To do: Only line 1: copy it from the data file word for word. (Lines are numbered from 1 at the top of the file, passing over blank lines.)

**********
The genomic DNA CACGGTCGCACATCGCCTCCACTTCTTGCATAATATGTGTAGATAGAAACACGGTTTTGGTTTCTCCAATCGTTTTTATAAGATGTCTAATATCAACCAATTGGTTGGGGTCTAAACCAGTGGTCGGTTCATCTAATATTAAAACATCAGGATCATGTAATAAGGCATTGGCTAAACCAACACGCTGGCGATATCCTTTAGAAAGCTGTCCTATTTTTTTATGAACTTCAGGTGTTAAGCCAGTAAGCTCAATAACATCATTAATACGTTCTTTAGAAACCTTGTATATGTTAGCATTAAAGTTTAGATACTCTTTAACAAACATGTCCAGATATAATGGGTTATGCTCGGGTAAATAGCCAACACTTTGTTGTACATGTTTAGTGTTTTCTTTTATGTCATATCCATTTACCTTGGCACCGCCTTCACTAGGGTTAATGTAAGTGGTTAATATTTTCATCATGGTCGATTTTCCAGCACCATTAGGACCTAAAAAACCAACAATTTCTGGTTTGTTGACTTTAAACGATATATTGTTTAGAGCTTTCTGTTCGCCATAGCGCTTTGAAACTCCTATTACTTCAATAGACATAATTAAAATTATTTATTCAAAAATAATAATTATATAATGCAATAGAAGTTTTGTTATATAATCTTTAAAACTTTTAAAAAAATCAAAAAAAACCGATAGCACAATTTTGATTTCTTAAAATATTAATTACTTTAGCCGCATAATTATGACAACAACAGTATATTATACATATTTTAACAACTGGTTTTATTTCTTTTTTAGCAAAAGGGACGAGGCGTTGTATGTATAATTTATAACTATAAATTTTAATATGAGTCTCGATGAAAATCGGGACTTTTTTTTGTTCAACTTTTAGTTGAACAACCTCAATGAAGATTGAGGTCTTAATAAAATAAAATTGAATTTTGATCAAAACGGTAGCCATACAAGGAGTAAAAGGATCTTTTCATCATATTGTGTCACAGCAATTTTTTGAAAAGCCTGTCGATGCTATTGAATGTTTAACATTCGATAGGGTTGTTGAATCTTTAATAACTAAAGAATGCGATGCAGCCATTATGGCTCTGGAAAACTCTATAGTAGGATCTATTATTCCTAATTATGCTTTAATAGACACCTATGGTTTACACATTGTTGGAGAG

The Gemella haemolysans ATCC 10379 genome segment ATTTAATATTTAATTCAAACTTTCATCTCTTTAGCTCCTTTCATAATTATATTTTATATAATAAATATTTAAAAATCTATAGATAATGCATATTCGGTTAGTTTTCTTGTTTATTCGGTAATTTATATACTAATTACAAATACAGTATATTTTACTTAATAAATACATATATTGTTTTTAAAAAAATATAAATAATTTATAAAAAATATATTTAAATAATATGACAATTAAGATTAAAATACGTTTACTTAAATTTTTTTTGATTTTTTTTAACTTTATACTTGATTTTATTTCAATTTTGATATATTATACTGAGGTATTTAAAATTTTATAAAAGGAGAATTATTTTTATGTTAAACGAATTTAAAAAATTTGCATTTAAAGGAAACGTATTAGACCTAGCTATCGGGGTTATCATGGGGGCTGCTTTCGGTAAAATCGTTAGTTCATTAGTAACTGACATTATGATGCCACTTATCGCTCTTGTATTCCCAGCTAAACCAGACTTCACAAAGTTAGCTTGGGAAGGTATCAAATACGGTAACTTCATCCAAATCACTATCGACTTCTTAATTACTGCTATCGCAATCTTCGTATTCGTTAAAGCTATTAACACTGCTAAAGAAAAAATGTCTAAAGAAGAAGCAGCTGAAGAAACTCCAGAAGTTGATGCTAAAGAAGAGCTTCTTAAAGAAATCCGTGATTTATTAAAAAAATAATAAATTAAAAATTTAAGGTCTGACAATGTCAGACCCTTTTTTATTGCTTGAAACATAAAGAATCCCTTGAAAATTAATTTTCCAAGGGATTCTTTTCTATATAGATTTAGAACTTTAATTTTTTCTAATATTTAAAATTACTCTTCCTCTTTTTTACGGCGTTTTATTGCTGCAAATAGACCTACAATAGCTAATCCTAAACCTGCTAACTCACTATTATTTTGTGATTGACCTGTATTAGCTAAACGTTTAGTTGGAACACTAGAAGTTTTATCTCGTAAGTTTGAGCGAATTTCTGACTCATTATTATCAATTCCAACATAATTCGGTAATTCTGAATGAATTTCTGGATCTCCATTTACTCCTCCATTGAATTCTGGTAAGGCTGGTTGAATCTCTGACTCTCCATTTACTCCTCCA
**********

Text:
The genomic DNA CACGGTCGCACATCGCCTCCACTTCTTGCATAATATGTGTAGATAGAAACACGGTTTTGGTTTCTCCAATCGTTTTTATAAGATGTCTAATATCAACCAATTGGTTGGGGTCTAAACCAGTGGTCGGTTCATCTAATATTAAAACATCAGGATCATGTAATAAGGCATTGGCTAAACCAACACGCTGGCGATATCCTTTAGAAAGCTGTCCTATTTTTTTATGAACTTCAGGTGTTAAGCCAGTAAGCTCAATAACATCATTAATACGTTCTTTAGAAACCTTGTATATGTTAGCATTAAAGTTTAGATACTCTTTAACAAACATGTCCAGATATAATGGGTTATGCTCGGGTAAATAGCCAACACTTTGTTGTACATGTTTAGTGTTTTCTTTTATGTCATATCCATTTACCTTGGCACCGCCTTCACTAGGGTTAATGTAAGTGGTTAATATTTTCATCATGGTCGATTTTCCAGCACCATTAGGACCTAAAAAACCAACAATTTCTGGTTTGTTGACTTTAAACGATATATTGTTTAGAGCTTTCTGTTCGCCATAGCGCTTTGAAACTCCTATTACTTCAATAGACATAATTAAAATTATTTATTCAAAAATAATAATTATATAATGCAATAGAAGTTTTGTTATATAATCTTTAAAACTTTTAAAAAAATCAAAAAAAACCGATAGCACAATTTTGATTTCTTAAAATATTAATTACTTTAGCCGCATAATTATGACAACAACAGTATATTATACATATTTTAACAACTGGTTTTATTTCTTTTTTAGCAAAAGGGACGAGGCGTTGTATGTATAATTTATAACTATAAATTTTAATATGAGTCTCGATGAAAATCGGGACTTTTTTTTGTTCAACTTTTAGTTGAACAACCTCAATGAAGATTGAGGTCTTAATAAAATAAAATTGAATTTTGATCAAAACGGTAGCCATACAAGGAGTAAAAGGATCTTTTCATCATATTGTGTCACAGCAATTTTTTGAAAAGCCTGTCGATGCTATTGAATGTTTAACATTCGATAGGGTTGTTGAATCTTTAATAACTAAAGAATGCGATGCAGCCATTATGGCTCTGGAAAACTCTATAGTAGGATCTATTATTCCTAATTATGCTTTAATAGACACCTATGGTTTACACATTGTTGGAGAG